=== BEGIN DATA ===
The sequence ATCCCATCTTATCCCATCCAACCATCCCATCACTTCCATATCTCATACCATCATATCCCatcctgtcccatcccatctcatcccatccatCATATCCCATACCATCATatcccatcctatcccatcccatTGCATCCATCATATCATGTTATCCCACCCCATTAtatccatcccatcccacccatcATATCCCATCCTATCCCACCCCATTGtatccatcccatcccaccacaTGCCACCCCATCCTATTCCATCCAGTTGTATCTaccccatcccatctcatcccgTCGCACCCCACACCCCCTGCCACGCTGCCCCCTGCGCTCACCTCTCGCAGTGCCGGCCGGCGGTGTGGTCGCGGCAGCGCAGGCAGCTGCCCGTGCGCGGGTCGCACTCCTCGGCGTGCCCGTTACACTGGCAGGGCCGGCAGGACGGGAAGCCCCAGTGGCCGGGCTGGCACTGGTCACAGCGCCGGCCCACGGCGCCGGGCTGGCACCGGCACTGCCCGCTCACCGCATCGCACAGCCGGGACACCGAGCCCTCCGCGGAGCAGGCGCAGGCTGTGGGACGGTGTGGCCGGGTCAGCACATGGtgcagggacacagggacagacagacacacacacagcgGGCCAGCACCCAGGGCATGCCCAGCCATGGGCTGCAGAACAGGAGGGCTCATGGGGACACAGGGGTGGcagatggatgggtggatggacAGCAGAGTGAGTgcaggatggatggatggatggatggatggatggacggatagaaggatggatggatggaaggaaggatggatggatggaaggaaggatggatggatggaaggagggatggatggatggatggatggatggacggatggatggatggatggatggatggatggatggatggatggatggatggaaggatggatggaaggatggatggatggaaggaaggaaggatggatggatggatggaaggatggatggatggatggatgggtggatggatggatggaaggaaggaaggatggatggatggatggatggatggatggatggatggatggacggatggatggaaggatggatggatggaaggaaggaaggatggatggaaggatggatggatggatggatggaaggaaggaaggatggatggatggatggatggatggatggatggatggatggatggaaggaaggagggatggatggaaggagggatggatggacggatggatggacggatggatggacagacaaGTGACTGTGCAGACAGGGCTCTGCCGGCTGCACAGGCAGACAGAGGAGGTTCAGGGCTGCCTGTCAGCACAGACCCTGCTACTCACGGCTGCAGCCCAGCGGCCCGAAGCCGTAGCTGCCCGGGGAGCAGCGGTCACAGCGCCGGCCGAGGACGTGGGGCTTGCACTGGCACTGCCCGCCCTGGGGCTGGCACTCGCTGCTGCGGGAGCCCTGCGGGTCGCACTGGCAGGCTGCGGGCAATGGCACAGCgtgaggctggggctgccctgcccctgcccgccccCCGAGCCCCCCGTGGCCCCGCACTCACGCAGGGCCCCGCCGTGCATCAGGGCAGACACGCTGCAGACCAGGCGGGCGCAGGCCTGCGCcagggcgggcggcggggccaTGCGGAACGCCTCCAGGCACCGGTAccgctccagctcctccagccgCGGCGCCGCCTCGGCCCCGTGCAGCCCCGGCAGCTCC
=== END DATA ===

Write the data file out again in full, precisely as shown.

The sequence ATCCCATCTTATCCCATCCAACCATCCCATCACTTCCATATCTCATACCATCATATCCCatcctgtcccatcccatctcatcccatccatCATATCCCATACCATCATatcccatcctatcccatcccatTGCATCCATCATATCATGTTATCCCACCCCATTAtatccatcccatcccacccatcATATCCCATCCTATCCCACCCCATTGtatccatcccatcccaccacaTGCCACCCCATCCTATTCCATCCAGTTGTATCTaccccatcccatctcatcccgTCGCACCCCACACCCCCTGCCACGCTGCCCCCTGCGCTCACCTCTCGCAGTGCCGGCCGGCGGTGTGGTCGCGGCAGCGCAGGCAGCTGCCCGTGCGCGGGTCGCACTCCTCGGCGTGCCCGTTACACTGGCAGGGCCGGCAGGACGGGAAGCCCCAGTGGCCGGGCTGGCACTGGTCACAGCGCCGGCCCACGGCGCCGGGCTGGCACCGGCACTGCCCGCTCACCGCATCGCACAGCCGGGACACCGAGCCCTCCGCGGAGCAGGCGCAGGCTGTGGGACGGTGTGGCCGGGTCAGCACATGGtgcagggacacagggacagacagacacacacacagcgGGCCAGCACCCAGGGCATGCCCAGCCATGGGCTGCAGAACAGGAGGGCTCATGGGGACACAGGGGTGGcagatggatgggtggatggacAGCAGAGTGAGTgcaggatggatggatggatggatggatggatggacggatagaaggatggatggatggaaggaaggatggatggatggaaggaaggatggatggatggaaggagggatggatggatggatggatggatggacggatggatggatggatggatggatggatggatggatggatggatggatggaaggatggatggaaggatggatggatggaaggaaggaaggatggatggatggatggaaggatggatggatggatggatgggtggatggatggatggaaggaaggaaggatggatggatggatggatggatggatggatggatggatggacggatggatggaaggatggatggatggaaggaaggaaggatggatggaaggatggatggatggatggatggaaggaaggaaggatggatggatggatggatggatggatggatggatggatggatggaaggaaggagggatggatggaaggagggatggatggacggatggatggacggatggatggacagacaaGTGACTGTGCAGACAGGGCTCTGCCGGCTGCACAGGCAGACAGAGGAGGTTCAGGGCTGCCTGTCAGCACAGACCCTGCTACTCACGGCTGCAGCCCAGCGGCCCGAAGCCGTAGCTGCCCGGGGAGCAGCGGTCACAGCGCCGGCCGAGGACGTGGGGCTTGCACTGGCACTGCCCGCCCTGGGGCTGGCACTCGCTGCTGCGGGAGCCCTGCGGGTCGCACTGGCAGGCTGCGGGCAATGGCACAGCgtgaggctggggctgccctgcccctgcccgccccCCGAGCCCCCCGTGGCCCCGCACTCACGCAGGGCCCCGCCGTGCATCAGGGCAGACACGCTGCAGACCAGGCGGGCGCAGGCCTGCGCcagggcgggcggcggggccaTGCGGAACGCCTCCAGGCACCGGTAccgctccagctcctccagccgCGGCGCCGCCTCGGCCCCGTGCAGCCCCGGCAGCTCC